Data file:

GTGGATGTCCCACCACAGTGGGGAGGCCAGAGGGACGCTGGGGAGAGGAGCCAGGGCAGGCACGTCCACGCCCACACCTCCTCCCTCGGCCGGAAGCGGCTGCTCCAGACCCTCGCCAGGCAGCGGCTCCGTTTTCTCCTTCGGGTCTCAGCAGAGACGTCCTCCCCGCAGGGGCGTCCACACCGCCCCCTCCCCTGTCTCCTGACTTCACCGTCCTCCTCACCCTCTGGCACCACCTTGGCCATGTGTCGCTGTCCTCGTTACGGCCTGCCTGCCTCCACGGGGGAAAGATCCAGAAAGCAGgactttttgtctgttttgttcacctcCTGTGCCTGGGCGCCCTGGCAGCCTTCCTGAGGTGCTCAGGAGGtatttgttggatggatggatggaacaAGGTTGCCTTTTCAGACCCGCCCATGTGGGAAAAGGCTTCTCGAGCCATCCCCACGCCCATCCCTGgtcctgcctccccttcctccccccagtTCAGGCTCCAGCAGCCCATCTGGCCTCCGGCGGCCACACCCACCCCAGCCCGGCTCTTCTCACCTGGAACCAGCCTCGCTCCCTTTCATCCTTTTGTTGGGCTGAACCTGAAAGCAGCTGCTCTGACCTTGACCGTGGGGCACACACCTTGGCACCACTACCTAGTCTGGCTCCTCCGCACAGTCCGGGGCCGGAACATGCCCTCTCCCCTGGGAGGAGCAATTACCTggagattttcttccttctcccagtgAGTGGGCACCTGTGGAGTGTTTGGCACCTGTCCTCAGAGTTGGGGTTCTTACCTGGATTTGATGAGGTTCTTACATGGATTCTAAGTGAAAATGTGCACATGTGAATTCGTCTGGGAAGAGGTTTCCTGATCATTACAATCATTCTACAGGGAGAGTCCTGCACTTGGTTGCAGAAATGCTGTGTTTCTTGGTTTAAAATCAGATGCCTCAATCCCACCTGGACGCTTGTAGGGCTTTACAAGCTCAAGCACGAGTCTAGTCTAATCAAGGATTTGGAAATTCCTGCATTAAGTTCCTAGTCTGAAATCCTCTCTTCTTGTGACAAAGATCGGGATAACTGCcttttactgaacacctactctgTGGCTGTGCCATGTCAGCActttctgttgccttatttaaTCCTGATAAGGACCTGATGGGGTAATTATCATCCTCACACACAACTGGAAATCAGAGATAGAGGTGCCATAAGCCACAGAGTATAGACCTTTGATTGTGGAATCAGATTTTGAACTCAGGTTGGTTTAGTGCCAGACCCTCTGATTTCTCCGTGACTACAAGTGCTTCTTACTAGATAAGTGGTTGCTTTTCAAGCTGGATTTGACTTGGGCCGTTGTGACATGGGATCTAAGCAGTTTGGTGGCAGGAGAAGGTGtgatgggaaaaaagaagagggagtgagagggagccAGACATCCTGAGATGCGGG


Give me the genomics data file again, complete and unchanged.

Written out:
GTGGATGTCCCACCACAGTGGGGAGGCCAGAGGGACGCTGGGGAGAGGAGCCAGGGCAGGCACGTCCACGCCCACACCTCCTCCCTCGGCCGGAAGCGGCTGCTCCAGACCCTCGCCAGGCAGCGGCTCCGTTTTCTCCTTCGGGTCTCAGCAGAGACGTCCTCCCCGCAGGGGCGTCCACACCGCCCCCTCCCCTGTCTCCTGACTTCACCGTCCTCCTCACCCTCTGGCACCACCTTGGCCATGTGTCGCTGTCCTCGTTACGGCCTGCCTGCCTCCACGGGGGAAAGATCCAGAAAGCAGgactttttgtctgttttgttcacctcCTGTGCCTGGGCGCCCTGGCAGCCTTCCTGAGGTGCTCAGGAGGtatttgttggatggatggatggaacaAGGTTGCCTTTTCAGACCCGCCCATGTGGGAAAAGGCTTCTCGAGCCATCCCCACGCCCATCCCTGgtcctgcctccccttcctccccccagtTCAGGCTCCAGCAGCCCATCTGGCCTCCGGCGGCCACACCCACCCCAGCCCGGCTCTTCTCACCTGGAACCAGCCTCGCTCCCTTTCATCCTTTTGTTGGGCTGAACCTGAAAGCAGCTGCTCTGACCTTGACCGTGGGGCACACACCTTGGCACCACTACCTAGTCTGGCTCCTCCGCACAGTCCGGGGCCGGAACATGCCCTCTCCCCTGGGAGGAGCAATTACCTggagattttcttccttctcccagtgAGTGGGCACCTGTGGAGTGTTTGGCACCTGTCCTCAGAGTTGGGGTTCTTACCTGGATTTGATGAGGTTCTTACATGGATTCTAAGTGAAAATGTGCACATGTGAATTCGTCTGGGAAGAGGTTTCCTGATCATTACAATCATTCTACAGGGAGAGTCCTGCACTTGGTTGCAGAAATGCTGTGTTTCTTGGTTTAAAATCAGATGCCTCAATCCCACCTGGACGCTTGTAGGGCTTTACAAGCTCAAGCACGAGTCTAGTCTAATCAAGGATTTGGAAATTCCTGCATTAAGTTCCTAGTCTGAAATCCTCTCTTCTTGTGACAAAGATCGGGATAACTGCcttttactgaacacctactctgTGGCTGTGCCATGTCAGCActttctgttgccttatttaaTCCTGATAAGGACCTGATGGGGTAATTATCATCCTCACACACAACTGGAAATCAGAGATAGAGGTGCCATAAGCCACAGAGTATAGACCTTTGATTGTGGAATCAGATTTTGAACTCAGGTTGGTTTAGTGCCAGACCCTCTGATTTCTCCGTGACTACAAGTGCTTCTTACTAGATAAGTGGTTGCTTTTCAAGCTGGATTTGACTTGGGCCGTTGTGACATGGGATCTAAGCAGTTTGGTGGCAGGAGAAGGTGtgatgggaaaaaagaagagggagtgagagggagccAGACATCCTGAGATGCGGG